Why Social Media Giants Are Embracing Conversational AI

Why Social Media Giants Are Embracing Conversational AI

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Generative and conversational AI seem to be taking over the world. The former entails generating images and text with keyword inputs… with results that are sometimes impressive, sometimes funny, and sometimes creepy. And the latter is all about AI-generated dialogues… with similar results.

Sticking with conversational AI, much of it is based on Open AI’s Chat GPT technology. And we’ve seen companies build their own user-facing chatbots based on this technology. That includes Yext’s recent Yext Chat launch, which lets its brand customers build and integrate their own customized chatbots.

Now, top social media giants are beginning to add GPT-powered functionality to their messaging products. This was only a matter of time, given that one of the core pillars of social media product models is messaging. For products like Snapchat, “chat” is built right into the name.

Speaking of Snapchat, it’s one of the players that has jumped on the GPT wagon this week, along with Meta. Both companies announced AI-fueled chat features. For Meta, that takes place within WhatsApp and Messenger. For Snap, it involves a new chatbot altogether. Let’s take those one at a time.

Natural Test Beds

Mark Zuckerberg announced that Meta is in the process of building “a new top-level product group” to integrate conversational AI into its products. At first, this group will focus on creative tools, which brings it more into the realm of generative AI artwork. But the long-term goal is utility.

Specifically, Zuckerberg says Meta wants to create “AI personas that can help people in a variety of ways.” That’s code for “chatbot.” And meta will start with text-based AI functionality in WhatsApp and Messenger, as noted. These are natural test beds for conversational AI given their global usage.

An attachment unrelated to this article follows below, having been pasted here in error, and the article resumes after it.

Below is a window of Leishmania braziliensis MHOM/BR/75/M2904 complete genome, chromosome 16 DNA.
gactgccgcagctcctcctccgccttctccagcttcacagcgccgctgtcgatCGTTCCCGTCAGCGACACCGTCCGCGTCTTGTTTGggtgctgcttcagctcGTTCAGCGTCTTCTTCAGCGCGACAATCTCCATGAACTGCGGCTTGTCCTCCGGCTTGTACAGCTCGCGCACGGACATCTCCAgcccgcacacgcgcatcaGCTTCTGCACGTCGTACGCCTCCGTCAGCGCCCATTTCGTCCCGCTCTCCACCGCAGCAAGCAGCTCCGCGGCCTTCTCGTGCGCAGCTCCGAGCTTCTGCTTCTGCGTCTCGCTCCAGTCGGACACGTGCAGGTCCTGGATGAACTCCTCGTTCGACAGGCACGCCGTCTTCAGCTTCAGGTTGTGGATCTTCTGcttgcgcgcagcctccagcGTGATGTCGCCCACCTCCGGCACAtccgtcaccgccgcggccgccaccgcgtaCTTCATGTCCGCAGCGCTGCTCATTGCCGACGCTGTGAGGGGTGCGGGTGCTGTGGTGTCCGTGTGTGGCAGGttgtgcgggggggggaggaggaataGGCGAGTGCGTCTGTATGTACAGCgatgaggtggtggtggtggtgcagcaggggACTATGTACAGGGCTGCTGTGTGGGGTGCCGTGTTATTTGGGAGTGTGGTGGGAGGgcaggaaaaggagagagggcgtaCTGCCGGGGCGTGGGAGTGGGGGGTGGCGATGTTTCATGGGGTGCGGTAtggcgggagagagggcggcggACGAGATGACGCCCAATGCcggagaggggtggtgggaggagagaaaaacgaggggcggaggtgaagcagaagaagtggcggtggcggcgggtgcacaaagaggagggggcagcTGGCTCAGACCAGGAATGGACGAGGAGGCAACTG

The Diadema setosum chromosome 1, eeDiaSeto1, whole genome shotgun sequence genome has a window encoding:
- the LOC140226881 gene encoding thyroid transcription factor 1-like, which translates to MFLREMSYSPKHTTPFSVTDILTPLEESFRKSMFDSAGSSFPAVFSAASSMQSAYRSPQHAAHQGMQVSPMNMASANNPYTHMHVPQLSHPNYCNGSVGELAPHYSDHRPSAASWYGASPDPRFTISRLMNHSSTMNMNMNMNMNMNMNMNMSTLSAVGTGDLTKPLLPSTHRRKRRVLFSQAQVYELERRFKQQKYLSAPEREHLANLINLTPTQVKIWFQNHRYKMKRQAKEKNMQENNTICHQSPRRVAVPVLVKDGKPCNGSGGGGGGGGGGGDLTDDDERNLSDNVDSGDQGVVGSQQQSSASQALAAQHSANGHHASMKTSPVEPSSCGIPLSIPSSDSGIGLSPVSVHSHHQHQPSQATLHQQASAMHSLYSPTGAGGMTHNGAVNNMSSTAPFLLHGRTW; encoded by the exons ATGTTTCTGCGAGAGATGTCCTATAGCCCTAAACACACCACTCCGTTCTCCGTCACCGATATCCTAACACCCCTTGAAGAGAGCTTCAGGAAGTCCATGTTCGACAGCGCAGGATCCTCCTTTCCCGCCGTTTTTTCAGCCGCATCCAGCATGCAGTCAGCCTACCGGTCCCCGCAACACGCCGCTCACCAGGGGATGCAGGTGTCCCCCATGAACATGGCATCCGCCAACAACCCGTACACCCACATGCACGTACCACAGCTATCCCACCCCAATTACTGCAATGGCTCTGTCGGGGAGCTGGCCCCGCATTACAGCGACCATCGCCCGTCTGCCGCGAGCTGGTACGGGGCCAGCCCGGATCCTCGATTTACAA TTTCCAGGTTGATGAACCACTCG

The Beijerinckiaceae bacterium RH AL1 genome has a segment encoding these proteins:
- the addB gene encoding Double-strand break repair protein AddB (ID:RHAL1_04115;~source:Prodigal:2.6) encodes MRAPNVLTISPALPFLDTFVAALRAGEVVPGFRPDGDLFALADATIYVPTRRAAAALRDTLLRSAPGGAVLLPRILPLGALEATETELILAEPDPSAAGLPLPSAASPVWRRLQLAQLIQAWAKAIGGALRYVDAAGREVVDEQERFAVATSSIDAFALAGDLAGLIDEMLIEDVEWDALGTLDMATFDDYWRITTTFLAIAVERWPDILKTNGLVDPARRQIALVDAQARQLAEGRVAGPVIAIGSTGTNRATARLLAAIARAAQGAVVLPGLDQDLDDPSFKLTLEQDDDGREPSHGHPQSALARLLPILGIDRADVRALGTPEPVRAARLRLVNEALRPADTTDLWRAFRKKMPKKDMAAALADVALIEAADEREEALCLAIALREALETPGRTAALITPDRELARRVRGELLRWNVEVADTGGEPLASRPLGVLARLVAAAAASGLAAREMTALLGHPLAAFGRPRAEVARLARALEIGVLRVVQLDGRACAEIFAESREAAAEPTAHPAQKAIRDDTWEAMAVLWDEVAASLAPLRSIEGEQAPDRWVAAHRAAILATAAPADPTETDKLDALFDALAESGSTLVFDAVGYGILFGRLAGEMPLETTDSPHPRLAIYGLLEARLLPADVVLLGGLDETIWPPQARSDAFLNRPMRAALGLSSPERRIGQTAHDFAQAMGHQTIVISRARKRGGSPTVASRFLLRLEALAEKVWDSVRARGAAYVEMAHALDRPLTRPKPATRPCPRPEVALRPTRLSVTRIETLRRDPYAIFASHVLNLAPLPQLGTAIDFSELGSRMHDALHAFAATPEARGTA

In fact, “test bed” is probably the right term. Fully aware of the rampant Schadenfreude that hangs over its head, Meta was careful to preempt these products with a fair warning for their potential early failures while testing. There’s been ample AI backlash over misinformation and unintended consequences.

That aside, how will Meta monetize AI integrations? Like Yext, it will likely be a B2B2C play. In other words, enterprises can pay on a SaaS or API basis to integrate custom chatbots on their digital properties to streamline customer interaction and support.

Prompted Personas

On to Snap’s new chatbot, it announced this week that it’s launching what it calls “My AI.” This will run the latest version of OpenAI’s GPT technology (GPT-3). But unlike Meta’s play above, it’s already available… kind of. Snapchat+ users have early access, a key feature of Snap’s $3.99 subscription.

For those users – and eventually all users, depending on results – My AI will sit atop Snapchat’s Chat tab. There it can perform a series of open-ended tasks that have become endemic to Chat GPT. A few examples Snap gives include answering trivia questions or writing Haiku (again… expect creepy results).

As for the “voice” of the My AI, it has been trained to have a personality that exudes positive qualities like “friendship, learning, and fun.” As background, one of the things that’s been blowing everyone’s minds about ChatGPT isn’t just semi-accurate text generation, but the ability to do so in prompted personas.

“My AI can recommend birthday gift ideas for your BFF, plan a hiking trip for a long weekend, suggest a recipe for dinner, or even write a haiku about cheese for your cheddar-obsessed pal,” the company wrote in a blog post. “Make My AI your own by giving it a name and customizing the wallpaper for your Chat.”

Move Fast but Don’t Break Anything

So there you have it… the latest batch of custom chatbots built on Chat GPT. We will see many more. Meanwhile, the common threads from these two players are customization and experimentation. These will be themes we see in nearly every custom chatbot as integrations and use cases evolve.

Notably, third-party customizations will get easier with new APIs from OpenAI, which is one of the ways we believe it will make money. We’ll circle back with more on that angle, including friction that will be lowered for custom chatbots with an API in the mix… and the various ways OpenAI could monetize.

Mike Boland has been a tech & media analyst for the past two decades, specifically covering mobile, local, and emerging technologies. He has written for Street Fight since 2011. More can be seen at Localogy.com